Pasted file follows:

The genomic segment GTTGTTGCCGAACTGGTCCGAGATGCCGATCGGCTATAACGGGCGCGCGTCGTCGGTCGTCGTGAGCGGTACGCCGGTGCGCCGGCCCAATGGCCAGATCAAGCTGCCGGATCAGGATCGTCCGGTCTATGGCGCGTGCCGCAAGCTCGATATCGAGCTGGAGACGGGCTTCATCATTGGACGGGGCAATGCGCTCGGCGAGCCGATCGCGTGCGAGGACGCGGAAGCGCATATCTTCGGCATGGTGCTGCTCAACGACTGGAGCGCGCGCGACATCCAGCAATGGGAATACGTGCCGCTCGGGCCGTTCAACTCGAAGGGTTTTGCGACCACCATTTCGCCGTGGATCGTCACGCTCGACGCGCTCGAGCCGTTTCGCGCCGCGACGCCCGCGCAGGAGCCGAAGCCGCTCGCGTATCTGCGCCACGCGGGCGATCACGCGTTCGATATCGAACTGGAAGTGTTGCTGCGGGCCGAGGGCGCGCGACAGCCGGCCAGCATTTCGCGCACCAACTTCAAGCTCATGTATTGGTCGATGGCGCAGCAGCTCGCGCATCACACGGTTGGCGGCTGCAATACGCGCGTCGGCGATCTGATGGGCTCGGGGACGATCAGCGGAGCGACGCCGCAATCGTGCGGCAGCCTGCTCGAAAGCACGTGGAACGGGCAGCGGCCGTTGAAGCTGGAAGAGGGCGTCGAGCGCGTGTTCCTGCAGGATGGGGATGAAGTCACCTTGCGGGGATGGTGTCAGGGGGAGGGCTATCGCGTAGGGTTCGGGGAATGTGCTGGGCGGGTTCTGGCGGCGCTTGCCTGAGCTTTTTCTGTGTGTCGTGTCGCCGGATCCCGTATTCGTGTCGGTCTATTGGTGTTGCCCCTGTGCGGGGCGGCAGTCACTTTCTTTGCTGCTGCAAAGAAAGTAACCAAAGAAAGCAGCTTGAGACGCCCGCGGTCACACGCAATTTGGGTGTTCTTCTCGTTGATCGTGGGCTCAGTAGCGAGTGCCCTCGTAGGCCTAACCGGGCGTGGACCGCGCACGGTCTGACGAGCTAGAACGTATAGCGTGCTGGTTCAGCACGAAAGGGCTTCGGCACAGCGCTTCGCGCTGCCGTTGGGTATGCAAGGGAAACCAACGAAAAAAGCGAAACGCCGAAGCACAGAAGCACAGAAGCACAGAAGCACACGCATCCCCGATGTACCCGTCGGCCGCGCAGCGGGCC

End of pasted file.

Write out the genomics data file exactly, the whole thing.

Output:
The genomic segment GTTGTTGCCGAACTGGTCCGAGATGCCGATCGGCTATAACGGGCGCGCGTCGTCGGTCGTCGTGAGCGGTACGCCGGTGCGCCGGCCCAATGGCCAGATCAAGCTGCCGGATCAGGATCGTCCGGTCTATGGCGCGTGCCGCAAGCTCGATATCGAGCTGGAGACGGGCTTCATCATTGGACGGGGCAATGCGCTCGGCGAGCCGATCGCGTGCGAGGACGCGGAAGCGCATATCTTCGGCATGGTGCTGCTCAACGACTGGAGCGCGCGCGACATCCAGCAATGGGAATACGTGCCGCTCGGGCCGTTCAACTCGAAGGGTTTTGCGACCACCATTTCGCCGTGGATCGTCACGCTCGACGCGCTCGAGCCGTTTCGCGCCGCGACGCCCGCGCAGGAGCCGAAGCCGCTCGCGTATCTGCGCCACGCGGGCGATCACGCGTTCGATATCGAACTGGAAGTGTTGCTGCGGGCCGAGGGCGCGCGACAGCCGGCCAGCATTTCGCGCACCAACTTCAAGCTCATGTATTGGTCGATGGCGCAGCAGCTCGCGCATCACACGGTTGGCGGCTGCAATACGCGCGTCGGCGATCTGATGGGCTCGGGGACGATCAGCGGAGCGACGCCGCAATCGTGCGGCAGCCTGCTCGAAAGCACGTGGAACGGGCAGCGGCCGTTGAAGCTGGAAGAGGGCGTCGAGCGCGTGTTCCTGCAGGATGGGGATGAAGTCACCTTGCGGGGATGGTGTCAGGGGGAGGGCTATCGCGTAGGGTTCGGGGAATGTGCTGGGCGGGTTCTGGCGGCGCTTGCCTGAGCTTTTTCTGTGTGTCGTGTCGCCGGATCCCGTATTCGTGTCGGTCTATTGGTGTTGCCCCTGTGCGGGGCGGCAGTCACTTTCTTTGCTGCTGCAAAGAAAGTAACCAAAGAAAGCAGCTTGAGACGCCCGCGGTCACACGCAATTTGGGTGTTCTTCTCGTTGATCGTGGGCTCAGTAGCGAGTGCCCTCGTAGGCCTAACCGGGCGTGGACCGCGCACGGTCTGACGAGCTAGAACGTATAGCGTGCTGGTTCAGCACGAAAGGGCTTCGGCACAGCGCTTCGCGCTGCCGTTGGGTATGCAAGGGAAACCAACGAAAAAAGCGAAACGCCGAAGCACAGAAGCACAGAAGCACAGAAGCACACGCATCCCCGATGTACCCGTCGGCCGCGCAGCGGGCC